Probabilistic Models in the Study of Language
by Roger Levy
Publisher: University of California, San Diego 2012
Number of pages: 274
A textbook on the topic of using probabilistic models in scientific work on language ranging from experimental data analysis to corpus work to cognitive modeling. The intended audience is graduate students in linguistics, psychology, cognitive science, and computer science who are interested in using probabilistic models to study language.
Home page url
Download or read it online for free here:
by A. Aliseda, R. van Glabbeek, D. Westerstahl - CSLI
This book pursues the recent research in the interface of logic, language and computation, with applications to artificial intelligence and machine learning. It contains contributions to the logical and computational analysis of natural language.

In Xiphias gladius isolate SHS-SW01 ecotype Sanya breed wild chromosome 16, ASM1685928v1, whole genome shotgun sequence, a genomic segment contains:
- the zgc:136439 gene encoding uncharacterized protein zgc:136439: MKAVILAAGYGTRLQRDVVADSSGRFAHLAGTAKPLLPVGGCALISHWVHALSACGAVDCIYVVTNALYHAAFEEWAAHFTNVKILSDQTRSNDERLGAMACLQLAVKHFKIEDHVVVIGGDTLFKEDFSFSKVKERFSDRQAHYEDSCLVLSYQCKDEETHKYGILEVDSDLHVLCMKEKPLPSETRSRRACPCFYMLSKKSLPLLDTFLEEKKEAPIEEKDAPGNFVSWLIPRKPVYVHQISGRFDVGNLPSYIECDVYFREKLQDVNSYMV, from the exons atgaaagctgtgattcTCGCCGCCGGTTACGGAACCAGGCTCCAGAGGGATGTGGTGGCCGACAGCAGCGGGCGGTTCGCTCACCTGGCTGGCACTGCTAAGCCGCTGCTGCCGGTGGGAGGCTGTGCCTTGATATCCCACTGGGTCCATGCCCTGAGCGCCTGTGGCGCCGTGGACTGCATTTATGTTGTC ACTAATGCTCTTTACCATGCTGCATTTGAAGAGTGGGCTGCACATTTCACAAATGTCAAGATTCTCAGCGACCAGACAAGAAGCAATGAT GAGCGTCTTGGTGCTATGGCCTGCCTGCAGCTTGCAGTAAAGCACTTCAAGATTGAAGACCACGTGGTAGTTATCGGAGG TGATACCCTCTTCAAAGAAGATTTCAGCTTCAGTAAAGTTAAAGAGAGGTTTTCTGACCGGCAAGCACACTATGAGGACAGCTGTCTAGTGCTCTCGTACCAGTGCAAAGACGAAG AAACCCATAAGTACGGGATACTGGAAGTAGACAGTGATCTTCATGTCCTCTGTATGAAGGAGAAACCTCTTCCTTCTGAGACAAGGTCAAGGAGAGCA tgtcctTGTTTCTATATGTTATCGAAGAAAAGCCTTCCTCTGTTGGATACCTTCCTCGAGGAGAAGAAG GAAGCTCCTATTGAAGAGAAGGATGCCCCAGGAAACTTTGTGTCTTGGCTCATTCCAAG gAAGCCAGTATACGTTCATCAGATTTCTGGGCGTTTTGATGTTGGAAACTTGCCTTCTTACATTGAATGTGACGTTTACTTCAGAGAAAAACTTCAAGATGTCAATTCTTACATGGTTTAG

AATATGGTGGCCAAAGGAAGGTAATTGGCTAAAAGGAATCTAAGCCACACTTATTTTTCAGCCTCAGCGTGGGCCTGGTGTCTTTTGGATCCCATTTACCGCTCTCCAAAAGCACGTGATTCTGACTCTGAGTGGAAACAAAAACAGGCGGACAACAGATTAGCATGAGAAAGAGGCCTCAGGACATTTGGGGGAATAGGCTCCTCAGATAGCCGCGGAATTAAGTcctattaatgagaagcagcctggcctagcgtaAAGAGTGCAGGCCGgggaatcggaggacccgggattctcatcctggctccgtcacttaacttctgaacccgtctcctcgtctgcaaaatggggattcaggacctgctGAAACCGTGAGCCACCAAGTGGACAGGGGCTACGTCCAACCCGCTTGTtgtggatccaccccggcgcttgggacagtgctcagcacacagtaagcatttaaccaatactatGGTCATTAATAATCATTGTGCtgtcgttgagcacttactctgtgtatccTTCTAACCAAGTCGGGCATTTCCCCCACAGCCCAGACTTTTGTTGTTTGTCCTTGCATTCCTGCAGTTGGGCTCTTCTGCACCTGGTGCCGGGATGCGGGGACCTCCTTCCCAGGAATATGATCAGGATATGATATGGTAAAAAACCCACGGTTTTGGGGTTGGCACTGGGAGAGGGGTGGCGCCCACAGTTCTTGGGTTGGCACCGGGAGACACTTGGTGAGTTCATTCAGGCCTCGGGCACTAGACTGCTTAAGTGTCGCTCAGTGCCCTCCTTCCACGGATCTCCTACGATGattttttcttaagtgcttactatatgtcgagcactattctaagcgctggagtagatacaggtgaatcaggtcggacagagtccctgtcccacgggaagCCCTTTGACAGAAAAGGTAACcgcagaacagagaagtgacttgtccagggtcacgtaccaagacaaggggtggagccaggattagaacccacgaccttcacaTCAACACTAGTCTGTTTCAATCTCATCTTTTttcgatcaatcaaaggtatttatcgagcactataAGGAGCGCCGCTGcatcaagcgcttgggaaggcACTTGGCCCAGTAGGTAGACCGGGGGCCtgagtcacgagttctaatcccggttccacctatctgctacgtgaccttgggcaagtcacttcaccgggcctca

by Dan Jurafsky, James H. Martin - Stanford University
This text takes an empirical approach to the subject, based on applying statistical and machine-learning algorithms to large corporations. The authors describe a unified vision of speech and language processing. Emphasis is on practical applications.
by Igor Boshakov, Alexander Gelbukh
The book focuses on the basic set of ideas and facts from the fundamental science necessary for the creation of intelligent language processing tools, without going deeply into the details of specific algorithms or toy systems.
by Gerald Gazdar, Chris Mellish - Addison-Wesley
The major focus of this book is on the processing of the orthographic forms of natural language utterances and text. Most of the book deals with the parsing and understanding of natural language, much less on the production of it.